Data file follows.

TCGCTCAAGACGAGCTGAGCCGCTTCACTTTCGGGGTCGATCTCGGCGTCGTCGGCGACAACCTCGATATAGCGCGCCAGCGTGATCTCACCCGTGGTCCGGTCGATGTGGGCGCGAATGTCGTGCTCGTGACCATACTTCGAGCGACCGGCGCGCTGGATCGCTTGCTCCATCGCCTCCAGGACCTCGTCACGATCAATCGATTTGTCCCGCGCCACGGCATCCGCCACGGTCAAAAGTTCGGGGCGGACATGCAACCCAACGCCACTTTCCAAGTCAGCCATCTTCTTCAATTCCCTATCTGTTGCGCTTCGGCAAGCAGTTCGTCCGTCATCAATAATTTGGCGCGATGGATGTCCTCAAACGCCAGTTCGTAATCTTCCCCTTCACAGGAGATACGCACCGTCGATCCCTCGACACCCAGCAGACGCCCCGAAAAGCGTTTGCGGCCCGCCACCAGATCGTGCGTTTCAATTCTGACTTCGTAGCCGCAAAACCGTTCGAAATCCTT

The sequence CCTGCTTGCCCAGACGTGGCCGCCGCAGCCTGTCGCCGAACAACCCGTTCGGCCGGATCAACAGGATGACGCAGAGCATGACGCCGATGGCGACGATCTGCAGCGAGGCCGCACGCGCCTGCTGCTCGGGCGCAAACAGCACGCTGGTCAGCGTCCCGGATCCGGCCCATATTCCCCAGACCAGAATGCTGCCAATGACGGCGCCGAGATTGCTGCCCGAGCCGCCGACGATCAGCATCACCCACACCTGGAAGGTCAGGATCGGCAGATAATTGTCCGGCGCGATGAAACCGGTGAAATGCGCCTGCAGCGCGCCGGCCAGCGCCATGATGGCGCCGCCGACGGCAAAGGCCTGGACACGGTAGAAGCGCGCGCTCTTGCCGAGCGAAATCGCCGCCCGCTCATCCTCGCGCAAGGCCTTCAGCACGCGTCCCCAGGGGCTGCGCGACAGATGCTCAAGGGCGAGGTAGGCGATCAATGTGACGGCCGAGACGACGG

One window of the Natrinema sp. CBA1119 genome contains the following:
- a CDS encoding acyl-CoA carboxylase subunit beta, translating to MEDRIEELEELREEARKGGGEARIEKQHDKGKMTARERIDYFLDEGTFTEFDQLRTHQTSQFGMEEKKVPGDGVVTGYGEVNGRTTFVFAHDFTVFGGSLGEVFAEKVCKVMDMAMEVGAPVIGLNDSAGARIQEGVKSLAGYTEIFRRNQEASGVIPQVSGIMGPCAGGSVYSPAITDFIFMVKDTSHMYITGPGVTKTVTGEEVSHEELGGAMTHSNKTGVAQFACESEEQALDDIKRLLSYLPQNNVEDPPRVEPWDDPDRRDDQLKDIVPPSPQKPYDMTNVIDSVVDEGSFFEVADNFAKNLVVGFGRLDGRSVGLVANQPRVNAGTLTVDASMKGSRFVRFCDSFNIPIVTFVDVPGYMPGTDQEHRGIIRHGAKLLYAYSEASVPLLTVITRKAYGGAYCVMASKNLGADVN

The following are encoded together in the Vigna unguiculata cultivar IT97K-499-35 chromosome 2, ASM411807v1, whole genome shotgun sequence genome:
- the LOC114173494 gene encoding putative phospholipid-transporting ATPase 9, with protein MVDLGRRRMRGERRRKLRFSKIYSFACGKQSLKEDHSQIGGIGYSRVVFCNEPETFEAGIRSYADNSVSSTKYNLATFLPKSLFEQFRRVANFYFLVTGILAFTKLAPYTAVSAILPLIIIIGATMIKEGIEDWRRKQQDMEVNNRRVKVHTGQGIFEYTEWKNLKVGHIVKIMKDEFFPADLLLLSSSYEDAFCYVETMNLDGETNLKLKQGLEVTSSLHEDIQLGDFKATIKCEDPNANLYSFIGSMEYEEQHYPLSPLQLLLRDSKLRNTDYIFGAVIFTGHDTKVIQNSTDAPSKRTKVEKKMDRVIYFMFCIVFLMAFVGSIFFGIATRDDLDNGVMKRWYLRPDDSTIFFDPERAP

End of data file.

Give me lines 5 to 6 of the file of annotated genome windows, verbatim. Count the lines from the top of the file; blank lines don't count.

The following are encoded together in the Vigna unguiculata cultivar IT97K-499-35 chromosome 2, ASM411807v1, whole genome shotgun sequence genome:
- the LOC114173494 gene encoding putative phospholipid-transporting ATPase 9, with protein MVDLGRRRMRGERRRKLRFSKIYSFACGKQSLKEDHSQIGGIGYSRVVFCNEPETFEAGIRSYADNSVSSTKYNLATFLPKSLFEQFRRVANFYFLVTGILAFTKLAPYTAVSAILPLIIIIGATMIKEGIEDWRRKQQDMEVNNRRVKVHTGQGIFEYTEWKNLKVGHIVKIMKDEFFPADLLLLSSSYEDAFCYVETMNLDGETNLKLKQGLEVTSSLHEDIQLGDFKATIKCEDPNANLYSFIGSMEYEEQHYPLSPLQLLLRDSKLRNTDYIFGAVIFTGHDTKVIQNSTDAPSKRTKVEKKMDRVIYFMFCIVFLMAFVGSIFFGIATRDDLDNGVMKRWYLRPDDSTIFFDPERAP